The effects of the COVID-19 pandemic and natural disasters have left Filipino farmers reeling. Philippine Statistics Authority (PSA) data show that agricultural output dropped by 1.7% in 2021.
Transport and logistical breakdowns, travel restrictions, a decrease in demand, and low volume of exports due to the pandemic have bled our farmers dry. Fuel price hikes arising from the Russia-Ukraine conflict will lead to higher transport and production costs, only worsening the agricultural sector’s conditions.
It is thus crucial to ask: Will our next President defend farmers’ interests and decisively implement interventions to address the many issues they face? More importantly, does our next chief executive have a track record of prioritizing the development of our agricultural sector?
In this piece, I will detail the Marcos family’s history with the agricultural sector, particularly the tobacco industry and tobacco farmers in Ilocos Norte.
The latest surveys have Ferdinand “Bongbong” Marcos, Jr. as the current presidential frontrunner. Bongbong promises to restore the so-called “agricultural golden age” during the regime of his father, Ferdinand Marcos, Sr.
However, one does not have to dig deep to find the ways in which Bongbong Marcos and his family have failed to champion the interests of farmers in their own bailiwick, the Ilocos Region or the “solid North.”
The economy of Ilocos Norte, which has had a Marcos or close Marcos relative as its governor since 1971 (with the exception of Rodolfo Fariñas, who was governor from 1988-1998), is anchored on its agricultural sector and it is a major tobacco-producing province.
During the Senate interpellations of sin tax laws passed in the past decade, both Bongbong Marcos and his sister Imee Marcos staunchly opposed tobacco taxes, claiming to defend tobacco farmers and the tobacco industry in doing so.
This is how Marcos Jr. explained his opposition to the sin tax law on his website: “During his tenure as Senator, BBM was known to constantly defend the interests of tobacco farmers against the unreasonable and disproportionate increase in excise taxes on tobacco products. According to him, the imposition of unreasonable excise taxes would destroy the livelihood of tobacco farmers and the tobacco industry as a whole.”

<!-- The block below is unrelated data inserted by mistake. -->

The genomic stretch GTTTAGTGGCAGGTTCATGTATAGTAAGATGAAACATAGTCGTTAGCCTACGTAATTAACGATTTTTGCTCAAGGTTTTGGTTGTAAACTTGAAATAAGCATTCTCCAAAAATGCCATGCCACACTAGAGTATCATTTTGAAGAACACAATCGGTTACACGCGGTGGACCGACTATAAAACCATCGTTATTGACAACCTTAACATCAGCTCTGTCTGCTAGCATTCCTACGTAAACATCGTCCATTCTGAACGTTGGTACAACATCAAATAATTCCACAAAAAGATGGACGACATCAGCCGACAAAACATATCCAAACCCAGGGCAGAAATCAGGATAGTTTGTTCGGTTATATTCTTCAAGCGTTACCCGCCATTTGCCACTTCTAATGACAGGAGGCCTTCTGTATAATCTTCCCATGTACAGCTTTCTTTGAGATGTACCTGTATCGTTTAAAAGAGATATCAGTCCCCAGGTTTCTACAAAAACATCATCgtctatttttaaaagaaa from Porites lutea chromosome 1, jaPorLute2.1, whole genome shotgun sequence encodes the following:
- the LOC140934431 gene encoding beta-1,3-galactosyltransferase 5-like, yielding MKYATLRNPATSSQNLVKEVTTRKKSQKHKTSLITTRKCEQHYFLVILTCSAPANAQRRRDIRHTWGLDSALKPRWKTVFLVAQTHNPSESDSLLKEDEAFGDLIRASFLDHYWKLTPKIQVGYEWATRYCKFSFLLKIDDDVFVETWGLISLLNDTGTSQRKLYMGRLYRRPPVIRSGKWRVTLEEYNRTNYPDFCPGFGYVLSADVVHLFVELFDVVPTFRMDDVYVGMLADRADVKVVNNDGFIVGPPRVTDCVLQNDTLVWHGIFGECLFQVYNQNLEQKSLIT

However, since the implementation of Republic Act 10351 or the Sin Tax Law of 2012, local tobacco production increased even with substantial increases in excise taxes on cigarettes from 2013 to 2017. From 2013-2017, the average volume of tobacco production was 55,769 metric tons; this is 15,000 metric tons higher than the average volume of tobacco production from 2008-2012, which was only 40,479 metric tons.
Furthermore, Ilocos Norte’s tobacco farmers should actually benefit from the sin tax law, as the local government receives allocations from tobacco excise tax revenues, as mandated in Republic Act (RA) 10351. The law stipulates that 15% of the revenues from tobacco excise taxes must be split among major tobacco-producing provinces and allocated towards support for tobacco farmers. This includes financial support for displaced tobacco farmers, infrastructure projects like farm-to-market roads, and alternative livelihood programs.
The onus is on the local government units to use tobacco tax funds for the welfare of tobacco farmers. Sadly, while the Marcoses opposed the sin tax law in the guise of protecting the farmers, when the law was implemented, Imee Marcos was implicated in a controversy regarding the use of excise tax funds that were meant to go towards the farmers’ livelihood.
Ilocos Norte is the site of the 2018 tobacco excise tax funds controversy. To quote a Philippine Star story written by Audrey Morallo dated July 6, 2018:
“Ilocos Norte Gov. Imee Marcos and other officials of the province should be slapped with graft charges over their alleged involvement in the misuse of their share of tobacco excise taxes, a House committee recommended in its report.
“The House Committee on Good Government and Public Accountability said that Marcos and officials of the provincial government of Ilocos Norte should be held liable for the ‘highly irregular and illegal’ purchase of 110 units of Foton minicabs.